• Syncplicity – sync, store and share files online
  • TeacherTube – YouTube for educational videos
  • Toodledo – an online to-do list
  • Twitter – a micro social-networking tool
  • UStream – live video streaming and chat rooms
  • VoiceThread – allows comments around content such as videos, pictures and Powerpoints
  • Voki – make your own speaking avatar to embed in your blog, wiki or website
  • Wetpaint – a good-looking wiki creation tool
  • Wikispaces – a wiki creation tool
  • WordPress – a highly-configurable Open-Source blogging platform (requires installation on a web server)
  • Zoho Show – create collaborative, online Powerpoint-like presentations

Remember, with collaborative applications you have to give a little to get a little for it to be really useful. Try out Twitter over the holiday period. Merry Christmas!

PS Twitter’s best used with a dedicated program rather than the web interface. I recommend the wonderful TweetDeck, available for Windows, Mac OSX and Linux. 🙂

Good ideas, sheep and wolves.

Have you ever read an article or blog post that feels like it was written just for you? Hugh McLeod, he of ‘cartoons drawn on the back of business cards’ fame (like the one above) wrote a post just like that a few days ago. Entitled Good Ideas Have Lonely Childhoods, I urge you to go and read it in its entirety.

For obvious reasons, I’m not going to go into detail, but I’ve had to deal with two or three frustrating workplace situations recently. In one I lost my cool a bit as my interlocutor just didn’t seem to get it. Hugh’s post made me a bit more philosophical about it. He makes six very good points in his post, but the two that stand out for me are:

1. Good ideas have lonely childhoods

Given 20:20 hindsight, anyone can wise. There’s a quotation I put up on the walls of the History department at my school that reads, “A historian is a prophet in reverse”. It’s easy being the historian; what takes talent and effort is being the prophet.

Ideas have gestation periods. There’s a time and a place for them to be ‘born’, a time for them to be ‘nurtured’ and a time for them to reach maturity. Think of the green movement, for example. 20 years ago they were considered part of the lunatic fringe. Now, such ideas are mainstream and seen to be ‘the future’.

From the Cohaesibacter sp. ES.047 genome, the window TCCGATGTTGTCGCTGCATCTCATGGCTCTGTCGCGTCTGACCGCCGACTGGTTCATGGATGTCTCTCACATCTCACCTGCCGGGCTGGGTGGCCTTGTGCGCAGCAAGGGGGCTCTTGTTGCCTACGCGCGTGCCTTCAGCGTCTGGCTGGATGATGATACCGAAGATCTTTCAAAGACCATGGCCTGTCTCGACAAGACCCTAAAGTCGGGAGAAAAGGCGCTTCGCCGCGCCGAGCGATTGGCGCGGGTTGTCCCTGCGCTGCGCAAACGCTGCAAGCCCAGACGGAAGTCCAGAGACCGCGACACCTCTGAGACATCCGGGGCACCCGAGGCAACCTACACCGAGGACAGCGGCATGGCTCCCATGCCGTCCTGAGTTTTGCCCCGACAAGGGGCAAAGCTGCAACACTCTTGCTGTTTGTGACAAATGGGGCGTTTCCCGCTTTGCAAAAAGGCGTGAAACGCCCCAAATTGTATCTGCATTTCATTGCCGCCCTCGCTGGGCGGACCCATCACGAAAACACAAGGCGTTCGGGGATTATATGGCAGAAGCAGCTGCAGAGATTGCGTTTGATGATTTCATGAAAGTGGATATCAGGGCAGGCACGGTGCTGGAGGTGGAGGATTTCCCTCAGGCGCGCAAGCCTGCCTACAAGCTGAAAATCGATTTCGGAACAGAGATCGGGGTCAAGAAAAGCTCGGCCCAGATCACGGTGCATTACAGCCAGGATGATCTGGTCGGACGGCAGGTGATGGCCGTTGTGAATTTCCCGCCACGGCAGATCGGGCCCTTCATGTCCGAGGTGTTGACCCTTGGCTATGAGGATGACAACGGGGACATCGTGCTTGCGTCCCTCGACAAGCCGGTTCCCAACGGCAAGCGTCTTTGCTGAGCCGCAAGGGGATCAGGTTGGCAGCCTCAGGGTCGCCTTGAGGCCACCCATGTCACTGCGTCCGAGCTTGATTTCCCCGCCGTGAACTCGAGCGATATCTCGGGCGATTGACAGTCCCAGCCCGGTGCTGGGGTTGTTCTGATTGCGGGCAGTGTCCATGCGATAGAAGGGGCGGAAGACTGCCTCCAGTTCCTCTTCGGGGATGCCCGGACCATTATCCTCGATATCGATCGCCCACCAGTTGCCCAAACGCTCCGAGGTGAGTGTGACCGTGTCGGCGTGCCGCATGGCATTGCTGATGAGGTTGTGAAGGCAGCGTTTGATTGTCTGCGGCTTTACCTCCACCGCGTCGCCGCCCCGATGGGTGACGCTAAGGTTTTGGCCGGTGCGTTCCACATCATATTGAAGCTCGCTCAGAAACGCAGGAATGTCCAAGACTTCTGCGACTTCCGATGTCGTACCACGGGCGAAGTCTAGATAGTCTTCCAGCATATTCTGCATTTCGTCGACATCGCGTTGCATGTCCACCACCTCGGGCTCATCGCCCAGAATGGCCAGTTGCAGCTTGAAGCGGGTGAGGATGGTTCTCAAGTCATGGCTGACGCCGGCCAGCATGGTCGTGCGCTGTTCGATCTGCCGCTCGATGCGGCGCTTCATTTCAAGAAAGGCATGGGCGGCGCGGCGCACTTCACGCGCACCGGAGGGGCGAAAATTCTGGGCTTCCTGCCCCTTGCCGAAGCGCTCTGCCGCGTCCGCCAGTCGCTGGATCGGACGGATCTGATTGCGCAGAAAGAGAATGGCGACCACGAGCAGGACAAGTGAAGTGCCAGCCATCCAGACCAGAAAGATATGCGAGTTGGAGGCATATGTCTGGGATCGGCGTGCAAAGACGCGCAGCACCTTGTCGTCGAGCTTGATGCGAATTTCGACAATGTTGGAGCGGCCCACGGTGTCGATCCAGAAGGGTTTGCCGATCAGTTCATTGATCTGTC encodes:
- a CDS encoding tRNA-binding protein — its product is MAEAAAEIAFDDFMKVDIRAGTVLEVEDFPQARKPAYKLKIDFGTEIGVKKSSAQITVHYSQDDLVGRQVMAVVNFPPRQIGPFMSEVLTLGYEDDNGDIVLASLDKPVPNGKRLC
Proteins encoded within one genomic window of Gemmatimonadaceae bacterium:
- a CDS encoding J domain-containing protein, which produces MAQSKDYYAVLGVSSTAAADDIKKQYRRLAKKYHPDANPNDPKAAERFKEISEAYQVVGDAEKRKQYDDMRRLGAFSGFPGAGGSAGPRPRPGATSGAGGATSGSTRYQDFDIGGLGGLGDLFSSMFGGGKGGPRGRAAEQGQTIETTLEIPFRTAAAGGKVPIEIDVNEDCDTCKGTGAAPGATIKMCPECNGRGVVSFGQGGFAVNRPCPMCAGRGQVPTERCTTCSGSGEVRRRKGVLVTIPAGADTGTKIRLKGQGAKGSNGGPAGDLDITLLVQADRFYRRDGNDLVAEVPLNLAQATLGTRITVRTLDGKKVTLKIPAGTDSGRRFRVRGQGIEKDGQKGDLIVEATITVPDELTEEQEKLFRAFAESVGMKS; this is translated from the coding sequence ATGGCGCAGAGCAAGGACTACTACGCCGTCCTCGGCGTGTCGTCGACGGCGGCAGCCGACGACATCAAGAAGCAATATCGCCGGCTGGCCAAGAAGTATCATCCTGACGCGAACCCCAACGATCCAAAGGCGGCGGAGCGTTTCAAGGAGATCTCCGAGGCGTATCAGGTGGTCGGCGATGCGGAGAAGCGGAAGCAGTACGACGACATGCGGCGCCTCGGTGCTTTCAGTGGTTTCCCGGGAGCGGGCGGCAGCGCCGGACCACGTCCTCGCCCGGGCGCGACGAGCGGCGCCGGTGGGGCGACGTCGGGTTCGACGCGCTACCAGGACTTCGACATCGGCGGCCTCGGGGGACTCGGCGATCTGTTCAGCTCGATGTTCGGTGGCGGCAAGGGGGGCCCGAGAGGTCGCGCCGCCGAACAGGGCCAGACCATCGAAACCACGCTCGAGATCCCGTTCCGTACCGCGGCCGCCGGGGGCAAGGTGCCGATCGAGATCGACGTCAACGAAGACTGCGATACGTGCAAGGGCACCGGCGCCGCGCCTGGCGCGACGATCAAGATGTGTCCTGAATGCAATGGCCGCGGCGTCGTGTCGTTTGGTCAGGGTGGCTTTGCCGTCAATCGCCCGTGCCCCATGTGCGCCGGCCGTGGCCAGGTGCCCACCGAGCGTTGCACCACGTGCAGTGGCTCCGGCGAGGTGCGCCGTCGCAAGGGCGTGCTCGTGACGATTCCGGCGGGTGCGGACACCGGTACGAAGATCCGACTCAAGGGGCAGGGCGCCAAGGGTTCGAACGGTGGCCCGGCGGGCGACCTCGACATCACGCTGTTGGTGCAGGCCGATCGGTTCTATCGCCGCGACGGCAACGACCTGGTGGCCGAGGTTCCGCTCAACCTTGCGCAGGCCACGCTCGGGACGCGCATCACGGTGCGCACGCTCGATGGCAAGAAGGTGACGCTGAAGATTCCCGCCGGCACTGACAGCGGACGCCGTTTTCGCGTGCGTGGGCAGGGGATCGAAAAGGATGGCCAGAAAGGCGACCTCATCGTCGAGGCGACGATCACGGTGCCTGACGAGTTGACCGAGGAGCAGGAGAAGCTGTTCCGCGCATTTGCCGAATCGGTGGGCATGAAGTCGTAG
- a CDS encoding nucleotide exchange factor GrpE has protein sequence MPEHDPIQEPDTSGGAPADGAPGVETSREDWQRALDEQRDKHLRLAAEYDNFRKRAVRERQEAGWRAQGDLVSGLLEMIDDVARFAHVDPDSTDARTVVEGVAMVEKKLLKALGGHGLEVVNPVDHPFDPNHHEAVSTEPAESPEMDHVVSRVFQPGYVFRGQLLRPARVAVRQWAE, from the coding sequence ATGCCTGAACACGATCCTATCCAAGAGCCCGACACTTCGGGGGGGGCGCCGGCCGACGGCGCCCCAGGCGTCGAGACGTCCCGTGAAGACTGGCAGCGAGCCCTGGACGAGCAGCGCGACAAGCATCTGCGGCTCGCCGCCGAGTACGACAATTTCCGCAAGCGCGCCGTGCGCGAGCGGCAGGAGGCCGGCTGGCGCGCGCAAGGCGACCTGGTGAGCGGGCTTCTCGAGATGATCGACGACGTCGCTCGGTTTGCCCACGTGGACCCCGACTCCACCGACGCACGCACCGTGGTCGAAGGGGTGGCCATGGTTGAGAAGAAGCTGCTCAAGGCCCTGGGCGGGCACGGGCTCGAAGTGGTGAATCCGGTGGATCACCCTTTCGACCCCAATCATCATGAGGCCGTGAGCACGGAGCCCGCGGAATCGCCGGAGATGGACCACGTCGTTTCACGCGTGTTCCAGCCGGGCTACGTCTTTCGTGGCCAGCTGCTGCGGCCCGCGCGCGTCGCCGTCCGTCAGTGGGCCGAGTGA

So we should expect some banging of heads against walls from time-to-time in frustration. Especially in schools – those most conservative of institutions.

2. Good ideas alter the power balance in relationships, that is why good ideas are always initially resisted

I’ve seen this on a cartoon by Hugh McLeod before, and it makes me smile. For someone to take on and accept other people’s ideas they must themselves be confident and secure in their own position. It’s obvious when this is not the case. Things become increasingly centralised and bureaucratic. It’s interesting that Google, for example, one of the world’s largest and most successful companies, has 20% time. This is, as you would imagine, one-fifth of an employee’s time which can be spent on projects they are especially interested and motivated to see succeed. The key is that these people are being trusted to have, organise and carry through ideas. That’s how successful innovation occurs. 😀

So, as Jenny Luca stated towards the end of her response to Hugh’s post, I’m going to keep plugging away. In fact, I liked her metaphor so much I’m going to finish with it:

I feel like I’m in the playground, sitting in the sandpit pretty much alone right now in terms of my thinking. Friends will come, they always do, they’re just hanging around the fringes of the sandpit. I need to draw a few more lines in the sand to attract a crowd. I’ll keep at it.

Thanks Hugh and Jenny!

(also love this discussion about whether that means that, conversely, lonely children have good ideas…)